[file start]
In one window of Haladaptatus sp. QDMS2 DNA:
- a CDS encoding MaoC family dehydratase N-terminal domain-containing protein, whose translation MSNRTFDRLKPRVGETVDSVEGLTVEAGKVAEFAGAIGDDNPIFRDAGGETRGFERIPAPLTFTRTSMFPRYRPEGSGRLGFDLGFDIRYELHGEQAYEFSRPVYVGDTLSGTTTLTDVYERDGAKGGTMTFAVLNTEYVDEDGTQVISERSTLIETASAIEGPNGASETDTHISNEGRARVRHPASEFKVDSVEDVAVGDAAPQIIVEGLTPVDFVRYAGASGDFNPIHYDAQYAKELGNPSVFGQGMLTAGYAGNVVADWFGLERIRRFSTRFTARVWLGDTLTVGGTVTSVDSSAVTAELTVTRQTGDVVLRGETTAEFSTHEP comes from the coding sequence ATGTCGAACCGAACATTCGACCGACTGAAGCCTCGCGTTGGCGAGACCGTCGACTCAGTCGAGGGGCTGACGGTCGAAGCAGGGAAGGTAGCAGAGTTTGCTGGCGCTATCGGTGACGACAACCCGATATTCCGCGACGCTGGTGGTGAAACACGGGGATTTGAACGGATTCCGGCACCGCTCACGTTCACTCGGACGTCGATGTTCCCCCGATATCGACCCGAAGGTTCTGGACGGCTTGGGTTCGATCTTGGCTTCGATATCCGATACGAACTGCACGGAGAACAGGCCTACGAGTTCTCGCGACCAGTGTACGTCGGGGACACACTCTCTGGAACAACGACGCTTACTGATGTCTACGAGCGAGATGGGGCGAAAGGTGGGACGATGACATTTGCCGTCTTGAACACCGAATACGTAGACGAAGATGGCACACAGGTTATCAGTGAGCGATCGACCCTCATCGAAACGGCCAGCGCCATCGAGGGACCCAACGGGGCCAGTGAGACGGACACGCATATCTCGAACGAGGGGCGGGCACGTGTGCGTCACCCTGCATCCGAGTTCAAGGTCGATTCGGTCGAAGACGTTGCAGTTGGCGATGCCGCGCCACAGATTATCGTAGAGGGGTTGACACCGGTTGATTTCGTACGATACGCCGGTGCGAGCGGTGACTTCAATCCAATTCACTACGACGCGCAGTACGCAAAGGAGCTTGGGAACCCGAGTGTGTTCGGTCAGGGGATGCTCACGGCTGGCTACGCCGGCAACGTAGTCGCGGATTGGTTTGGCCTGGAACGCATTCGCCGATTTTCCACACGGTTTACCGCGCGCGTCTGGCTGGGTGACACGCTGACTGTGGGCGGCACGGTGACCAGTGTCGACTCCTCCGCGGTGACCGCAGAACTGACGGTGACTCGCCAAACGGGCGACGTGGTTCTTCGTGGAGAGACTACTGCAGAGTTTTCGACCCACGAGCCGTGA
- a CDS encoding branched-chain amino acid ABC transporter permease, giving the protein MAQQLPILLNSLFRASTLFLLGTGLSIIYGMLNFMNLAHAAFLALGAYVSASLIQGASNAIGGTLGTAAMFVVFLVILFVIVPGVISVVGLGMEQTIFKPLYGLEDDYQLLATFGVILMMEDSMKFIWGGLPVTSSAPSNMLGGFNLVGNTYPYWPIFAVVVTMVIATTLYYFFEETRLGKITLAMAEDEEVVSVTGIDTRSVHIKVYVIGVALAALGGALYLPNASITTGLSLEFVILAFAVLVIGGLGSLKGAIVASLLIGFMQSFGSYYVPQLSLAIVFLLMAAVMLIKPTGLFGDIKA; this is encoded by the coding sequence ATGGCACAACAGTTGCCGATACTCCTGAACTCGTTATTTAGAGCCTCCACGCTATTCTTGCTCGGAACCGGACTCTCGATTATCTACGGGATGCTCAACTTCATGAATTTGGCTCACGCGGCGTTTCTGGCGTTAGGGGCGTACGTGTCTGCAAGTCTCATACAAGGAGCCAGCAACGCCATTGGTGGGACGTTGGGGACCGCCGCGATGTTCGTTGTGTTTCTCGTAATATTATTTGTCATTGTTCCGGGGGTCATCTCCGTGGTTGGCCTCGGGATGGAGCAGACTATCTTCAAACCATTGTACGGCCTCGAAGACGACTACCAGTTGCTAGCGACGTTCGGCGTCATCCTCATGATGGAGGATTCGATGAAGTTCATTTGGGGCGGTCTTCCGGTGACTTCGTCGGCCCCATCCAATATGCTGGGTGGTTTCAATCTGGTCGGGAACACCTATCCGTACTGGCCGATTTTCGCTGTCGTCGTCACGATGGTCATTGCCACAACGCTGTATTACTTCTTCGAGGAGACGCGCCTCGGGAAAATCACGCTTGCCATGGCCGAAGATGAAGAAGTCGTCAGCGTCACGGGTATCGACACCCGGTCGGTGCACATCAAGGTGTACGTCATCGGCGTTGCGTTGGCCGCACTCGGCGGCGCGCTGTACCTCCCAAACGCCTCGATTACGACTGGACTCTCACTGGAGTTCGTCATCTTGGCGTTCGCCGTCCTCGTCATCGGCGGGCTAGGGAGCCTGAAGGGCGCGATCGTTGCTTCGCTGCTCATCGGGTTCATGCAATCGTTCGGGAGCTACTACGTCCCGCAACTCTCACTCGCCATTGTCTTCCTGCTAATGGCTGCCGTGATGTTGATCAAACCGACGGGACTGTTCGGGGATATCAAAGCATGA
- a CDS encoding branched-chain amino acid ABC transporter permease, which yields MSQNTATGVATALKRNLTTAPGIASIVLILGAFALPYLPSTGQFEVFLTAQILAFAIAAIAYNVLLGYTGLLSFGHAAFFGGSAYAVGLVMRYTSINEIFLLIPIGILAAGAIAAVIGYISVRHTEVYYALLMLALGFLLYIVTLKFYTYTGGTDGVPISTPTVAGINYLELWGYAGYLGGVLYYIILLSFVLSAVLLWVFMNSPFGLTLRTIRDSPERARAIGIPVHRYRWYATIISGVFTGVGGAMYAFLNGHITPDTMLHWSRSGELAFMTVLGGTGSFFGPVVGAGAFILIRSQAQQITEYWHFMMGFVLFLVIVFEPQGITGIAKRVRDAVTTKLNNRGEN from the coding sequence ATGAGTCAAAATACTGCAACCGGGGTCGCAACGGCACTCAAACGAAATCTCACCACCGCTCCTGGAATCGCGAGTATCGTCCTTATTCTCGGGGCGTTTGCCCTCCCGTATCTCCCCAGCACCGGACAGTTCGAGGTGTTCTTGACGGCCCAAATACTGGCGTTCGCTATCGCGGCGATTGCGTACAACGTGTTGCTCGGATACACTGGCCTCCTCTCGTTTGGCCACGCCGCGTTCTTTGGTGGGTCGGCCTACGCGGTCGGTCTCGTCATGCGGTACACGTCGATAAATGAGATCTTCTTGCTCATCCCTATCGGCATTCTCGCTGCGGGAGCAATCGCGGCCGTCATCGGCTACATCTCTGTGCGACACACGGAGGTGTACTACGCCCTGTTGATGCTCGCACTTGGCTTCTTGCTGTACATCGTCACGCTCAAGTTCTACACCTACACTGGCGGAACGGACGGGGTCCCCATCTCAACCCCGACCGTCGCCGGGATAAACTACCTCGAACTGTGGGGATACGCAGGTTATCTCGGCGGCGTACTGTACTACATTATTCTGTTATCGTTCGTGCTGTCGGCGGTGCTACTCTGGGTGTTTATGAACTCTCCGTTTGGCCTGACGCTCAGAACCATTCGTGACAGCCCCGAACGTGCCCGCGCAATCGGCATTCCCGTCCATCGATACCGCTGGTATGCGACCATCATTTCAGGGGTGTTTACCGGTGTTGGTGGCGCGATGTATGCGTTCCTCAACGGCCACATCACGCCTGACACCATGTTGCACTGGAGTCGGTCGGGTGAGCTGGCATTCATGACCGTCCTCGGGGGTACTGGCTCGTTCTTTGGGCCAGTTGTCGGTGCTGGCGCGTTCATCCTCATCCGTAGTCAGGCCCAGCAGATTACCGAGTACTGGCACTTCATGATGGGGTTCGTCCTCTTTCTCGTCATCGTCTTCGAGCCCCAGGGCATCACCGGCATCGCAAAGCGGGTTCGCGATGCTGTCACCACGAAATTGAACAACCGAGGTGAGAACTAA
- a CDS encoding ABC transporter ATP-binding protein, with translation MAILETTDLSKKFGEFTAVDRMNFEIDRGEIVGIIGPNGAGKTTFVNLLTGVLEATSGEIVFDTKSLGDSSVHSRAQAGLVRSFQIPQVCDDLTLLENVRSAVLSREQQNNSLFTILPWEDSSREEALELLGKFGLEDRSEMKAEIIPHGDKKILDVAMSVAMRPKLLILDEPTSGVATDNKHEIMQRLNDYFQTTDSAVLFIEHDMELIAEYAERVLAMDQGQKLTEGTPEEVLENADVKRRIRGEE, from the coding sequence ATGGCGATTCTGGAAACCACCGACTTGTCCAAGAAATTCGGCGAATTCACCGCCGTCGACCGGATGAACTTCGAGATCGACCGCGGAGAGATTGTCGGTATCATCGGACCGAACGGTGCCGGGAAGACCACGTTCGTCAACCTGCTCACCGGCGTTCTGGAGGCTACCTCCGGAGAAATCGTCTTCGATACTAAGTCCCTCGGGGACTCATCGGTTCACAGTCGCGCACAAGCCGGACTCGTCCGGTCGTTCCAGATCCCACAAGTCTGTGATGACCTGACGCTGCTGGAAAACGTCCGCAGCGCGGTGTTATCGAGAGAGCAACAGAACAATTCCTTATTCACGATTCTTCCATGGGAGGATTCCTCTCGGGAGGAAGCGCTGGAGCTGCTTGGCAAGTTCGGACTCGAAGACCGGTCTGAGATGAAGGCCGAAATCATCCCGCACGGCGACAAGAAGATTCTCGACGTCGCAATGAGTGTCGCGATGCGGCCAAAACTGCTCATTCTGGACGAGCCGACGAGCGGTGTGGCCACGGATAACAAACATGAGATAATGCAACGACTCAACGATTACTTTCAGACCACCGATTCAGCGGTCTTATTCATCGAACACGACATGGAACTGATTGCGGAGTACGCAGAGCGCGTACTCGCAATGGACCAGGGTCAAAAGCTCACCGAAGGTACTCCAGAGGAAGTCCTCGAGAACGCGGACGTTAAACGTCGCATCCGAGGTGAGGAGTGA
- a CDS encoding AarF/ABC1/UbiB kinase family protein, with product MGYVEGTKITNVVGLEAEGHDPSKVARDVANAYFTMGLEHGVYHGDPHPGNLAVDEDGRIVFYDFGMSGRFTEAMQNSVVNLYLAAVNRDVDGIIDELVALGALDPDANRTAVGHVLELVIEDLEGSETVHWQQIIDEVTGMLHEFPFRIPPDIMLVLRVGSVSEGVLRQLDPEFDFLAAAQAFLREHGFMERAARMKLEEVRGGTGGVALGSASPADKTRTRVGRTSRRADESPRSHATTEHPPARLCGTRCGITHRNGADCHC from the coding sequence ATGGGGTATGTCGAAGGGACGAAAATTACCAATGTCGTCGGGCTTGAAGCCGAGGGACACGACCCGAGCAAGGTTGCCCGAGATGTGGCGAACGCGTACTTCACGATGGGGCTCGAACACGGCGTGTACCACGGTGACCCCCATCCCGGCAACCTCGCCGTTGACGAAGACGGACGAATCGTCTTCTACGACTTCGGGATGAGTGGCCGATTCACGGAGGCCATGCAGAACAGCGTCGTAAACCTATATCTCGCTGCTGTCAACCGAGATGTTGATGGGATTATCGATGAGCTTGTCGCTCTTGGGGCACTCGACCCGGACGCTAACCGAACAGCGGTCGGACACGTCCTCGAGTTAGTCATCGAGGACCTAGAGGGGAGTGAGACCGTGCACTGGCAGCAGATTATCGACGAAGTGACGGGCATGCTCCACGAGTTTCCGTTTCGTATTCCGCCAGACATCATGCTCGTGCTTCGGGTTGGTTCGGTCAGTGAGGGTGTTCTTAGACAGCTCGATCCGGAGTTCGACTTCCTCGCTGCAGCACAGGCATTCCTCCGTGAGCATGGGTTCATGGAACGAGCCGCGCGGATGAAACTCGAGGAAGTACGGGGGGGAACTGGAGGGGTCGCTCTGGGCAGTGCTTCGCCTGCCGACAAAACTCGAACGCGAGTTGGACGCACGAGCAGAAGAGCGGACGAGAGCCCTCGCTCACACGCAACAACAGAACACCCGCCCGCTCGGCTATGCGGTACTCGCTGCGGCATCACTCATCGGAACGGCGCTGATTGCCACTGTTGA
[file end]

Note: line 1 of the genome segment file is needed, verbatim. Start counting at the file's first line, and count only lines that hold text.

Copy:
In one window of Haladaptatus sp. QDMS2 DNA: